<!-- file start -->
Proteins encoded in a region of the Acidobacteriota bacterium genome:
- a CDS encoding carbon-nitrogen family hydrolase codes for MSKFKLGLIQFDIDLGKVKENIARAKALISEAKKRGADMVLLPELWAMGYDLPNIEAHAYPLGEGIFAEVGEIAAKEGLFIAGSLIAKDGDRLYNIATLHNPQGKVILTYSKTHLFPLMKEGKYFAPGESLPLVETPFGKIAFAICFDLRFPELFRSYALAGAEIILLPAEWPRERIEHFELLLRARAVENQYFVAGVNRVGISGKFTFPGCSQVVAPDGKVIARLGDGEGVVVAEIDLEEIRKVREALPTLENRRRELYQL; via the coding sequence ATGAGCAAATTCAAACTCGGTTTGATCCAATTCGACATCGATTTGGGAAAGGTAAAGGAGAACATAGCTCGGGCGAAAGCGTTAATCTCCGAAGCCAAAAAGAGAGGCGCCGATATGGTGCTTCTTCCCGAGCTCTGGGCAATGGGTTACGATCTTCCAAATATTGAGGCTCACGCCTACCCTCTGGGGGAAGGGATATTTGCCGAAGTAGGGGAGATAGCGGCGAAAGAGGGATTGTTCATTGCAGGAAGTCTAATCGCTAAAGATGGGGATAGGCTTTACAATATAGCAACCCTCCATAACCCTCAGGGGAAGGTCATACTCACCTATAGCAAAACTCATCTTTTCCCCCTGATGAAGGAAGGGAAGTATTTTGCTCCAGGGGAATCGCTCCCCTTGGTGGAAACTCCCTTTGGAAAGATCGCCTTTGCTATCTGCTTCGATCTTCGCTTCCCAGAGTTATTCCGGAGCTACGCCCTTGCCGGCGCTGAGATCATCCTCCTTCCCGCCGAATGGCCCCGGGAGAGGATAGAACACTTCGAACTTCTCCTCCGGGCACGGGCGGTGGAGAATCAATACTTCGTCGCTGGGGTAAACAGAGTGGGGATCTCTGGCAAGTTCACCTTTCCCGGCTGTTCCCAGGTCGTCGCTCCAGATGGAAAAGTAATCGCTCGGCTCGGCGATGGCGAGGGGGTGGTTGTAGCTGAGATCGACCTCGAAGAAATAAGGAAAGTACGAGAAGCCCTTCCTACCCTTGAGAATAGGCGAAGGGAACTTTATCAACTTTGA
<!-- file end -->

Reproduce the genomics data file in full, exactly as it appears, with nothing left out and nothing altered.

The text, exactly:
Proteins encoded in a region of the Acidobacteriota bacterium genome:
- a CDS encoding carbon-nitrogen family hydrolase codes for MSKFKLGLIQFDIDLGKVKENIARAKALISEAKKRGADMVLLPELWAMGYDLPNIEAHAYPLGEGIFAEVGEIAAKEGLFIAGSLIAKDGDRLYNIATLHNPQGKVILTYSKTHLFPLMKEGKYFAPGESLPLVETPFGKIAFAICFDLRFPELFRSYALAGAEIILLPAEWPRERIEHFELLLRARAVENQYFVAGVNRVGISGKFTFPGCSQVVAPDGKVIARLGDGEGVVVAEIDLEEIRKVREALPTLENRRRELYQL; via the coding sequence ATGAGCAAATTCAAACTCGGTTTGATCCAATTCGACATCGATTTGGGAAAGGTAAAGGAGAACATAGCTCGGGCGAAAGCGTTAATCTCCGAAGCCAAAAAGAGAGGCGCCGATATGGTGCTTCTTCCCGAGCTCTGGGCAATGGGTTACGATCTTCCAAATATTGAGGCTCACGCCTACCCTCTGGGGGAAGGGATATTTGCCGAAGTAGGGGAGATAGCGGCGAAAGAGGGATTGTTCATTGCAGGAAGTCTAATCGCTAAAGATGGGGATAGGCTTTACAATATAGCAACCCTCCATAACCCTCAGGGGAAGGTCATACTCACCTATAGCAAAACTCATCTTTTCCCCCTGATGAAGGAAGGGAAGTATTTTGCTCCAGGGGAATCGCTCCCCTTGGTGGAAACTCCCTTTGGAAAGATCGCCTTTGCTATCTGCTTCGATCTTCGCTTCCCAGAGTTATTCCGGAGCTACGCCCTTGCCGGCGCTGAGATCATCCTCCTTCCCGCCGAATGGCCCCGGGAGAGGATAGAACACTTCGAACTTCTCCTCCGGGCACGGGCGGTGGAGAATCAATACTTCGTCGCTGGGGTAAACAGAGTGGGGATCTCTGGCAAGTTCACCTTTCCCGGCTGTTCCCAGGTCGTCGCTCCAGATGGAAAAGTAATCGCTCGGCTCGGCGATGGCGAGGGGGTGGTTGTAGCTGAGATCGACCTCGAAGAAATAAGGAAAGTACGAGAAGCCCTTCCTACCCTTGAGAATAGGCGAAGGGAACTTTATCAACTTTGA